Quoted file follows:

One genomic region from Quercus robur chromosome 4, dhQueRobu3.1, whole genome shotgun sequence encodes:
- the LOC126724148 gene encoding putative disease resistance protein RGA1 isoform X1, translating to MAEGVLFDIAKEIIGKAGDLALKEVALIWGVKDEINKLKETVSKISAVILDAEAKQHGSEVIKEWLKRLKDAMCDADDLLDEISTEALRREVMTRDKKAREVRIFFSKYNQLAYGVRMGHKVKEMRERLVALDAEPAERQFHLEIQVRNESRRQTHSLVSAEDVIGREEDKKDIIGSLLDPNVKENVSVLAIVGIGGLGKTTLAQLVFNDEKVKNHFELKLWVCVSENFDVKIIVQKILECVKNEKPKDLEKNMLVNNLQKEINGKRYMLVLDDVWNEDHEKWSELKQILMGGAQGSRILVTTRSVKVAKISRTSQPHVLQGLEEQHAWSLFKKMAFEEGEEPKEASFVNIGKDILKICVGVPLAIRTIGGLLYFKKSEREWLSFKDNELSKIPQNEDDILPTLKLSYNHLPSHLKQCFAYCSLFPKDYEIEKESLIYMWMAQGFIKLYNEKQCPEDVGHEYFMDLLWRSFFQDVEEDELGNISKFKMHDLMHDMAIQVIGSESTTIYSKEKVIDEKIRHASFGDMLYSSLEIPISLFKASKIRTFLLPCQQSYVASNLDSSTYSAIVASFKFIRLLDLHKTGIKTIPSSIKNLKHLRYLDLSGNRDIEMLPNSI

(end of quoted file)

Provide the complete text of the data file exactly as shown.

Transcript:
One genomic region from Quercus robur chromosome 4, dhQueRobu3.1, whole genome shotgun sequence encodes:
- the LOC126724148 gene encoding putative disease resistance protein RGA1 isoform X1, translating to MAEGVLFDIAKEIIGKAGDLALKEVALIWGVKDEINKLKETVSKISAVILDAEAKQHGSEVIKEWLKRLKDAMCDADDLLDEISTEALRREVMTRDKKAREVRIFFSKYNQLAYGVRMGHKVKEMRERLVALDAEPAERQFHLEIQVRNESRRQTHSLVSAEDVIGREEDKKDIIGSLLDPNVKENVSVLAIVGIGGLGKTTLAQLVFNDEKVKNHFELKLWVCVSENFDVKIIVQKILECVKNEKPKDLEKNMLVNNLQKEINGKRYMLVLDDVWNEDHEKWSELKQILMGGAQGSRILVTTRSVKVAKISRTSQPHVLQGLEEQHAWSLFKKMAFEEGEEPKEASFVNIGKDILKICVGVPLAIRTIGGLLYFKKSEREWLSFKDNELSKIPQNEDDILPTLKLSYNHLPSHLKQCFAYCSLFPKDYEIEKESLIYMWMAQGFIKLYNEKQCPEDVGHEYFMDLLWRSFFQDVEEDELGNISKFKMHDLMHDMAIQVIGSESTTIYSKEKVIDEKIRHASFGDMLYSSLEIPISLFKASKIRTFLLPCQQSYVASNLDSSTYSAIVASFKFIRLLDLHKTGIKTIPSSIKNLKHLRYLDLSGNRDIEMLPNSI